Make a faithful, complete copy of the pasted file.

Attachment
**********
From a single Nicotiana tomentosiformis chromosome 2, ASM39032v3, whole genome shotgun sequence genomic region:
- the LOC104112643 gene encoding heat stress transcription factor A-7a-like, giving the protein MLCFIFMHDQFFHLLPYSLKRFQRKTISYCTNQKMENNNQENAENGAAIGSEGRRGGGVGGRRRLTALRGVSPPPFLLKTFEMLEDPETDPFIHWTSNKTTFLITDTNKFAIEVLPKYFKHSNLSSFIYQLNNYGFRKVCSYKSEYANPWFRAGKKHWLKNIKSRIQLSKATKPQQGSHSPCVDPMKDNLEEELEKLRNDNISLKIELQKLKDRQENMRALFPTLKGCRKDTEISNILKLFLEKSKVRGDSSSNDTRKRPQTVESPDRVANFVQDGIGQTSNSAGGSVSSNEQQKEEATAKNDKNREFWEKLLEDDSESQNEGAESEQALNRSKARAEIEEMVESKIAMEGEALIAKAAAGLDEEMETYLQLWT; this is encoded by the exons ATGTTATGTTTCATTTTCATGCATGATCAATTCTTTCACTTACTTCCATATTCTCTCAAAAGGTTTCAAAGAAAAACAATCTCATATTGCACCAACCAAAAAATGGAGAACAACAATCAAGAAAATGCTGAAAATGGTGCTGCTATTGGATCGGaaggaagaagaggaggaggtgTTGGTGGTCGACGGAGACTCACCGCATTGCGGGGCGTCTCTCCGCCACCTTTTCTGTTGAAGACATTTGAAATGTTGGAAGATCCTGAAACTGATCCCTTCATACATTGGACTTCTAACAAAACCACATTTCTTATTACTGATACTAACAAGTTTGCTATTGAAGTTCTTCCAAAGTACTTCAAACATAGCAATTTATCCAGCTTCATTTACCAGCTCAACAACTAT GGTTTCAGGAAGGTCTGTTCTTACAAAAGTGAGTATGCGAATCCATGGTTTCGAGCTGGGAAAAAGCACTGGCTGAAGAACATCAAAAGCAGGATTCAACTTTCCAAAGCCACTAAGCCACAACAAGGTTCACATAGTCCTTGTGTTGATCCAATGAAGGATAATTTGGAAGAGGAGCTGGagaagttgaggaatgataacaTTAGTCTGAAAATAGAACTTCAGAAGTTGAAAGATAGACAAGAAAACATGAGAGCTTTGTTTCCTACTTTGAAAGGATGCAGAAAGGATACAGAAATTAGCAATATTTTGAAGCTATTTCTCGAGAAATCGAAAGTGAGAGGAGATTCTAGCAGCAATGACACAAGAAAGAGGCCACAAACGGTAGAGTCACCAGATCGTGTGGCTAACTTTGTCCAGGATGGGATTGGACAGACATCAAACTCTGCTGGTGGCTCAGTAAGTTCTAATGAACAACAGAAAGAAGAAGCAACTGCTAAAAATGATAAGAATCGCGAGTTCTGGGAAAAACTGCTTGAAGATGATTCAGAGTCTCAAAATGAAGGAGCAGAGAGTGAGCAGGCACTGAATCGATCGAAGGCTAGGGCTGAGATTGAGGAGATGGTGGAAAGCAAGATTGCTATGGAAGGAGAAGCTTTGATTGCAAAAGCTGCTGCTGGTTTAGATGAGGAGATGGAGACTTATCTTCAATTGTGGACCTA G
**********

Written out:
From a single Nicotiana tomentosiformis chromosome 2, ASM39032v3, whole genome shotgun sequence genomic region:
- the LOC104112643 gene encoding heat stress transcription factor A-7a-like, giving the protein MLCFIFMHDQFFHLLPYSLKRFQRKTISYCTNQKMENNNQENAENGAAIGSEGRRGGGVGGRRRLTALRGVSPPPFLLKTFEMLEDPETDPFIHWTSNKTTFLITDTNKFAIEVLPKYFKHSNLSSFIYQLNNYGFRKVCSYKSEYANPWFRAGKKHWLKNIKSRIQLSKATKPQQGSHSPCVDPMKDNLEEELEKLRNDNISLKIELQKLKDRQENMRALFPTLKGCRKDTEISNILKLFLEKSKVRGDSSSNDTRKRPQTVESPDRVANFVQDGIGQTSNSAGGSVSSNEQQKEEATAKNDKNREFWEKLLEDDSESQNEGAESEQALNRSKARAEIEEMVESKIAMEGEALIAKAAAGLDEEMETYLQLWT; this is encoded by the exons ATGTTATGTTTCATTTTCATGCATGATCAATTCTTTCACTTACTTCCATATTCTCTCAAAAGGTTTCAAAGAAAAACAATCTCATATTGCACCAACCAAAAAATGGAGAACAACAATCAAGAAAATGCTGAAAATGGTGCTGCTATTGGATCGGaaggaagaagaggaggaggtgTTGGTGGTCGACGGAGACTCACCGCATTGCGGGGCGTCTCTCCGCCACCTTTTCTGTTGAAGACATTTGAAATGTTGGAAGATCCTGAAACTGATCCCTTCATACATTGGACTTCTAACAAAACCACATTTCTTATTACTGATACTAACAAGTTTGCTATTGAAGTTCTTCCAAAGTACTTCAAACATAGCAATTTATCCAGCTTCATTTACCAGCTCAACAACTAT GGTTTCAGGAAGGTCTGTTCTTACAAAAGTGAGTATGCGAATCCATGGTTTCGAGCTGGGAAAAAGCACTGGCTGAAGAACATCAAAAGCAGGATTCAACTTTCCAAAGCCACTAAGCCACAACAAGGTTCACATAGTCCTTGTGTTGATCCAATGAAGGATAATTTGGAAGAGGAGCTGGagaagttgaggaatgataacaTTAGTCTGAAAATAGAACTTCAGAAGTTGAAAGATAGACAAGAAAACATGAGAGCTTTGTTTCCTACTTTGAAAGGATGCAGAAAGGATACAGAAATTAGCAATATTTTGAAGCTATTTCTCGAGAAATCGAAAGTGAGAGGAGATTCTAGCAGCAATGACACAAGAAAGAGGCCACAAACGGTAGAGTCACCAGATCGTGTGGCTAACTTTGTCCAGGATGGGATTGGACAGACATCAAACTCTGCTGGTGGCTCAGTAAGTTCTAATGAACAACAGAAAGAAGAAGCAACTGCTAAAAATGATAAGAATCGCGAGTTCTGGGAAAAACTGCTTGAAGATGATTCAGAGTCTCAAAATGAAGGAGCAGAGAGTGAGCAGGCACTGAATCGATCGAAGGCTAGGGCTGAGATTGAGGAGATGGTGGAAAGCAAGATTGCTATGGAAGGAGAAGCTTTGATTGCAAAAGCTGCTGCTGGTTTAGATGAGGAGATGGAGACTTATCTTCAATTGTGGACCTA G